An unpublished UCLA study challenging the societal "born this way" dogma of homosexuality has already been gaining traction in the public media since its presentation at an annual scientific conference last week.

The twin study conducted at the David Geffen School of Medicine at the University of California, Los Angeles, finds that homosexuality may be triggered by environmental factors after birth. The research uses an algorithm covering epigenetic markers from several genomic sites of 37 sets of identical male twins to predict homosexuality in males, with 70 percent accuracy, as presented at the American Society of Human Genetics 2015 Annual Meeting in Baltimore.

“The finding is highly controversial because it suggests that some men are not born gay, but are turned homosexual by their surroundings,” Sarah Knapton of Telegraph suggested.

The research attracted widespread criticism, from lay people who cry "homophobe!" to experts who decry the study as "statistically [in]significant."

Dr. Eric Vilain, an author on the study and director at the Institute for Society and Genetics (ISG) at UCLA, has been championed as an LGBTQ hero in many publications who misconstrued the study itself. Ironically, he's also been scalded by politically correct leftists on issues of transgenderism ever since he coauthored an op-ed in the LA Times last May called “What should you do if your son says he's a girl?”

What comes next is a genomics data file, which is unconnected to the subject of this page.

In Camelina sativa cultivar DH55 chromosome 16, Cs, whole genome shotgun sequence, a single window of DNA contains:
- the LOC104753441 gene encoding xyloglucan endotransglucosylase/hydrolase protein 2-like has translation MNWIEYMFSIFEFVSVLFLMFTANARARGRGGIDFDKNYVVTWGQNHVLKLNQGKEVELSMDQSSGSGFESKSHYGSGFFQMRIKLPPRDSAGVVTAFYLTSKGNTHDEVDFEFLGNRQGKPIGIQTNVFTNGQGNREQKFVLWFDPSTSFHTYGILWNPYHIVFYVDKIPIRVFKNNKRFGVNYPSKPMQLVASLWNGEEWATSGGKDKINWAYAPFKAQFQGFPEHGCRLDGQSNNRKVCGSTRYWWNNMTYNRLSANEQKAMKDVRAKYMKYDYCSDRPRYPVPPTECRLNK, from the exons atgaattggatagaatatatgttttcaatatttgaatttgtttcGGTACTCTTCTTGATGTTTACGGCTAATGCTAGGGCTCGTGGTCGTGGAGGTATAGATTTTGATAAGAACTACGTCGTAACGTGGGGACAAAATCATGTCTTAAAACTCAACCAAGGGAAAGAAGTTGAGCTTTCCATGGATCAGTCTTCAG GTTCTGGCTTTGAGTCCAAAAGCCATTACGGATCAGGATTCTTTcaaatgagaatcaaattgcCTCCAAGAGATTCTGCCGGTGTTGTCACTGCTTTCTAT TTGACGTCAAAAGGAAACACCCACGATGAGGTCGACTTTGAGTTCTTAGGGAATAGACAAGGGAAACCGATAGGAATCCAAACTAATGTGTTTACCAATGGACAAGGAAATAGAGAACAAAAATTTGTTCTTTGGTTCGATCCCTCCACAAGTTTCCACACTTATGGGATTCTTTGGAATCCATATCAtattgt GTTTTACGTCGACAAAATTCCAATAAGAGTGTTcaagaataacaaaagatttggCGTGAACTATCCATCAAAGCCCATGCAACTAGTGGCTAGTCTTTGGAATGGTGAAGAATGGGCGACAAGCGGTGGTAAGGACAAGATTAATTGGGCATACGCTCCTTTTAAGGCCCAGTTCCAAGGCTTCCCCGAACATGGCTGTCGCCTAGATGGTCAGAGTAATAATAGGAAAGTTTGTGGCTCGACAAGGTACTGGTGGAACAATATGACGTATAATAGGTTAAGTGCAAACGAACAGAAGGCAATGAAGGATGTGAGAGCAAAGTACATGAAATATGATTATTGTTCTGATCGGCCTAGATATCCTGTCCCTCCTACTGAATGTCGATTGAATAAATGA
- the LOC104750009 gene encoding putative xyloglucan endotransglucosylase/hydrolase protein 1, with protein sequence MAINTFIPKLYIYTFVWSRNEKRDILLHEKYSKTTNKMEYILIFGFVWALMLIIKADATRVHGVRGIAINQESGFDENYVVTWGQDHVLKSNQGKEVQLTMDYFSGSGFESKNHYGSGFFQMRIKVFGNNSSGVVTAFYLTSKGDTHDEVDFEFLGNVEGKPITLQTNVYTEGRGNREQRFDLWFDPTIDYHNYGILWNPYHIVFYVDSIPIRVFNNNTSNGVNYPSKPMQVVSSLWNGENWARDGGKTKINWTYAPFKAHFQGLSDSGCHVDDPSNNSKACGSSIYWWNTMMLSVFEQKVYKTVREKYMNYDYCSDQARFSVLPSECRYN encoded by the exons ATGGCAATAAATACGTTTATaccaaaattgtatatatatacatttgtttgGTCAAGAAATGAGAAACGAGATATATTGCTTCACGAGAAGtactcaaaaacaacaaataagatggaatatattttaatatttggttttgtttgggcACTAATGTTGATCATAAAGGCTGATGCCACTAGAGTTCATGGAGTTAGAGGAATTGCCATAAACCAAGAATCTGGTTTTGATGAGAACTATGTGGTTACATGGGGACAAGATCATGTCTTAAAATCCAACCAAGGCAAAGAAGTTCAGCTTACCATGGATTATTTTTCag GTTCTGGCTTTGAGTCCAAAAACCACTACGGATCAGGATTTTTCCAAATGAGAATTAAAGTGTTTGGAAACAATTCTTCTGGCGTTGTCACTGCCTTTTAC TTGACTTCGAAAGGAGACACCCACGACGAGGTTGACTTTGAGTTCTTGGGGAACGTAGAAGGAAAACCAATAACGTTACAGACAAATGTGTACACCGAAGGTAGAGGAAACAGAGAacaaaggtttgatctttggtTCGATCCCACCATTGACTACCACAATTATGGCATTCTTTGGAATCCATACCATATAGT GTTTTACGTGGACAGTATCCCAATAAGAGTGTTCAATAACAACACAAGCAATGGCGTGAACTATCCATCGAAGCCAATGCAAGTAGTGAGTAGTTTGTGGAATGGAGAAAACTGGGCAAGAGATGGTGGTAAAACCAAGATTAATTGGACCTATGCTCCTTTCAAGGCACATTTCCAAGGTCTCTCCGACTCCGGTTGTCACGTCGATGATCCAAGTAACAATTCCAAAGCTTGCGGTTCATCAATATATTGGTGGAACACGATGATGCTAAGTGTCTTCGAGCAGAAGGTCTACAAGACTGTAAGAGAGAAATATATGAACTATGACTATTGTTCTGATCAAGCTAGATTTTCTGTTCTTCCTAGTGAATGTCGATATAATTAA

The op-ed, written by two award-winning intersex experts, challenged the idea that adult transgenderism is inevitable for boys with gender dysphoria, and encouraged parents to not be quick to assume that their feminine-acting boys are gay.

Gender dysphoric children have not usually become transgender adults. For example, the large majority of gender dysphoric boys studied so far have become young men content to remain male. More than 80% adjusted by adolescence.

The op-ed also challenges Barack Obama’s statement last April, which called for a ban on all LGBTQ conversion therapies. The op-ed stated that some such therapies done by professionals could be useful in “trying to help children avoid later medical stress,” and bear no moral biases against transgendered people.

Dr. Vilain’s op-ed was attacked by readers of the LA Times, who took it as an offense to the LGBTQ community.

“Good to see Fox News has bought the LA Times and forced them to publish this bull $#!+," was one response.

"Shame on Eric Vilain," someone tweeted.

"I think that boys can behave in ways that seem very effeminate without being encouraged in the idea that they are of the opposite gender."

Dr. Eric Vilain

These attacks and other attacks on Dr. Vilain’s work are not only morally outrageous because the content of his argument may offer insight and psychological remedy to the sexually ambiguous, they also ignore Dr. Vilain’s expert knowledge and personal contribution to intersex study in the past. The author of this article has been a student of the ISG, and can assert that Dr. Vilain has dedicated a large portion of his life since to studying intersexuality and sexual development, receiving numerous awards for his work, notably from NIH and the March of Dimes.